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Georgia: Signs of Political Exhaustion in Tbilisi

Rather than generate enthusiasm and buzz, the adoption of a new constitution in Georgia seems to have exposed a vast reserve of popular political apathy.

The constitution, which would allow the head of parliament’s majority party to be named as prime minister, secured parliamentary approval on October 15 by a wide margin – 112 to 5. The post of prime minister would carry primary responsibility for daily government affairs. The new constitution will go into effect in 2013.

Despite changes that could possibly pave the way for President Mikheil Saakashvili to remain in power as premier after his presidential term expires in 2013, Georgian opposition parties remained silent during the year-long process to approve the new basic law. The handful of opposition parties represented in parliament took part in the September debates about the constitution, but, vastly outnumbered by Saakashvili’s United National Movement in the legislature, they lacked the clout to block the vote.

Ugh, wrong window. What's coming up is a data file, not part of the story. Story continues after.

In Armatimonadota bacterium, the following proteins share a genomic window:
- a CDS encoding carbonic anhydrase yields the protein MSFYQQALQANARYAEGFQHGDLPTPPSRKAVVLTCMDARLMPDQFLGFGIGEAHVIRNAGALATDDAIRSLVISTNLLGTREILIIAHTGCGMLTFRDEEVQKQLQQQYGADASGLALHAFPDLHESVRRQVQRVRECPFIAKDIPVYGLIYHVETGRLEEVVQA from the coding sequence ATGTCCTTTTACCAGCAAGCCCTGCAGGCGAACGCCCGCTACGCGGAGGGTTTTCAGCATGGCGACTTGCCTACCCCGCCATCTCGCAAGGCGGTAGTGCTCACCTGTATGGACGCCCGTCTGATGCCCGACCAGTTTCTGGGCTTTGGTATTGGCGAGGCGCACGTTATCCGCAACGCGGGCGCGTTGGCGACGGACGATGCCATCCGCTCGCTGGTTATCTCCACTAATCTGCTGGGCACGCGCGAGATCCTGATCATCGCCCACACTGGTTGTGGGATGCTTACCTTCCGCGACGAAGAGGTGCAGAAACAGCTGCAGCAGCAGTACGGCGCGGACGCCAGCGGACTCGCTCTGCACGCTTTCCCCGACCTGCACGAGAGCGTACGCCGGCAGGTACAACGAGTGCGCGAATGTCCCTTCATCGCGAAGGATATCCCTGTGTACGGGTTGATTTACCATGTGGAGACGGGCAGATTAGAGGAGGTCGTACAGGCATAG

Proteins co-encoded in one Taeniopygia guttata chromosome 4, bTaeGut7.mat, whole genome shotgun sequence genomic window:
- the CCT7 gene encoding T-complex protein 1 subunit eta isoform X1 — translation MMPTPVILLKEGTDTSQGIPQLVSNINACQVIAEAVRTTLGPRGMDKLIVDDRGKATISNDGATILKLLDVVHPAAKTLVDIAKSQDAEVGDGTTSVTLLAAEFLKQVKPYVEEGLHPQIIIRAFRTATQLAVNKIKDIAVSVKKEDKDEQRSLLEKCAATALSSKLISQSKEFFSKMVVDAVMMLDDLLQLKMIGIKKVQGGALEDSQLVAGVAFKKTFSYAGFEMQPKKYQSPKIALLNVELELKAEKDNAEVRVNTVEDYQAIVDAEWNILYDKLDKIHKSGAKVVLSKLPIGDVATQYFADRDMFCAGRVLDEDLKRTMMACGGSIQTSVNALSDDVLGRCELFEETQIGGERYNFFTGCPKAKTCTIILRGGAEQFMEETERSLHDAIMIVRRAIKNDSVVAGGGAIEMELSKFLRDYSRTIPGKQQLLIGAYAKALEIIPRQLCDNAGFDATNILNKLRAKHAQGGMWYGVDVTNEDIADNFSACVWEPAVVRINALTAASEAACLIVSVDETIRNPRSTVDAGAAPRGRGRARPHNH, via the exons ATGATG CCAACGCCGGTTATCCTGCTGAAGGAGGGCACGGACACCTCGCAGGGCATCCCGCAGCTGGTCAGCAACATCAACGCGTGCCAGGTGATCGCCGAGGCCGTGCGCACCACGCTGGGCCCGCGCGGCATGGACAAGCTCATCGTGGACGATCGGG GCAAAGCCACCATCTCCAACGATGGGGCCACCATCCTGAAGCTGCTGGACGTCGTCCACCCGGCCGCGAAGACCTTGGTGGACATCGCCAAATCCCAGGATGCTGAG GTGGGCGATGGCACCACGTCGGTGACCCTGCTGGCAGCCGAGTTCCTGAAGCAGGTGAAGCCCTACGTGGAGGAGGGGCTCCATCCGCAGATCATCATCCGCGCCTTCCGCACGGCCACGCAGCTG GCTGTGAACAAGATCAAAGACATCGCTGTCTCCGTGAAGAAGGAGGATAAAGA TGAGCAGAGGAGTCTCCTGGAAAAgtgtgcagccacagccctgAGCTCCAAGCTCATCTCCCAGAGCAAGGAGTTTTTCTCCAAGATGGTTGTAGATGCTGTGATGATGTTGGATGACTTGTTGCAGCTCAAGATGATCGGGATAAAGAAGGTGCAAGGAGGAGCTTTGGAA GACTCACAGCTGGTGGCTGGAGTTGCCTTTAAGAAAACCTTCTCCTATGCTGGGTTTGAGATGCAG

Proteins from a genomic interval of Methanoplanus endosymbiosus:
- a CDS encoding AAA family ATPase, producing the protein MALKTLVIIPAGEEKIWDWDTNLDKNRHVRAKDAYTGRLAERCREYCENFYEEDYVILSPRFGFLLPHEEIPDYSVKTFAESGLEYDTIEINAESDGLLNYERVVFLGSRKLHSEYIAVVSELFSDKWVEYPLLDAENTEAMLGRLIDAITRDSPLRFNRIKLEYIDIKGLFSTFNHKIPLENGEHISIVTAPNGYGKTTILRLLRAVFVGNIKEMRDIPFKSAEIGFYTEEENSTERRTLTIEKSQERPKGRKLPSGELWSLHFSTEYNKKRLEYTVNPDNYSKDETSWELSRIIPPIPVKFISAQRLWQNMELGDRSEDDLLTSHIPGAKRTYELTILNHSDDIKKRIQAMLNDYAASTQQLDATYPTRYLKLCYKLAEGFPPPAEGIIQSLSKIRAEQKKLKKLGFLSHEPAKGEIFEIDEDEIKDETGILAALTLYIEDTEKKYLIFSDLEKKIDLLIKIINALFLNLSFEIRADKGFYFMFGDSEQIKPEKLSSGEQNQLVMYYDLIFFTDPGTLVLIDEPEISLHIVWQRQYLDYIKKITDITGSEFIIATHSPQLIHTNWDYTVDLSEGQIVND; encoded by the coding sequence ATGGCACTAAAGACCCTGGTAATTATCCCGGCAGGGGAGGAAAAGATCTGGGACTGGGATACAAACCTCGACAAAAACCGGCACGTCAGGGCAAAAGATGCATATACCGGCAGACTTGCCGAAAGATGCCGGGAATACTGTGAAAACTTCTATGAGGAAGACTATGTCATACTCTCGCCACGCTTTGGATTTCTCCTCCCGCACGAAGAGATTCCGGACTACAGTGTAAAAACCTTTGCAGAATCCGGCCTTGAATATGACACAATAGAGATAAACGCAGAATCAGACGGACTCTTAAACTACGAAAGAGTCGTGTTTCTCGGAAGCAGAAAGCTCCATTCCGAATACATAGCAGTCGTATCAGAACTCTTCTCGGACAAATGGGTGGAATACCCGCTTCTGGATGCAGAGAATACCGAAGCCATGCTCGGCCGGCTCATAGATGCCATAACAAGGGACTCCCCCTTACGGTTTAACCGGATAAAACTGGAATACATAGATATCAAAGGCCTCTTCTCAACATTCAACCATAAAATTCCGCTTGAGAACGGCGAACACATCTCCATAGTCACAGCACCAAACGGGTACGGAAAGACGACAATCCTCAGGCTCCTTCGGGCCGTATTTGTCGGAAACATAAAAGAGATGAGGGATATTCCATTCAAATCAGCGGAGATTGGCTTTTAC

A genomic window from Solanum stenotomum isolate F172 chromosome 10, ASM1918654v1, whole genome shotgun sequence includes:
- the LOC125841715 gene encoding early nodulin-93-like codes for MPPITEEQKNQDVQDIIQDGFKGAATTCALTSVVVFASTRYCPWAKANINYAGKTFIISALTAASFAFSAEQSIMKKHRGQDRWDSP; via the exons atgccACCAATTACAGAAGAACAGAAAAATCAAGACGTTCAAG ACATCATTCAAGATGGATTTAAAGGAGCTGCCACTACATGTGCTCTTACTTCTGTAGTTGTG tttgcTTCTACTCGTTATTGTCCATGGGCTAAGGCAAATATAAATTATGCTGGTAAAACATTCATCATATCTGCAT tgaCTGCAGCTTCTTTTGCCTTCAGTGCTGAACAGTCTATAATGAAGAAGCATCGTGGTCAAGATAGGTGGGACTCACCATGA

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Molly Corso is a freelance reporter based in Tbilisi.

Georgia: Signs of Political Exhaustion in Tbilisi

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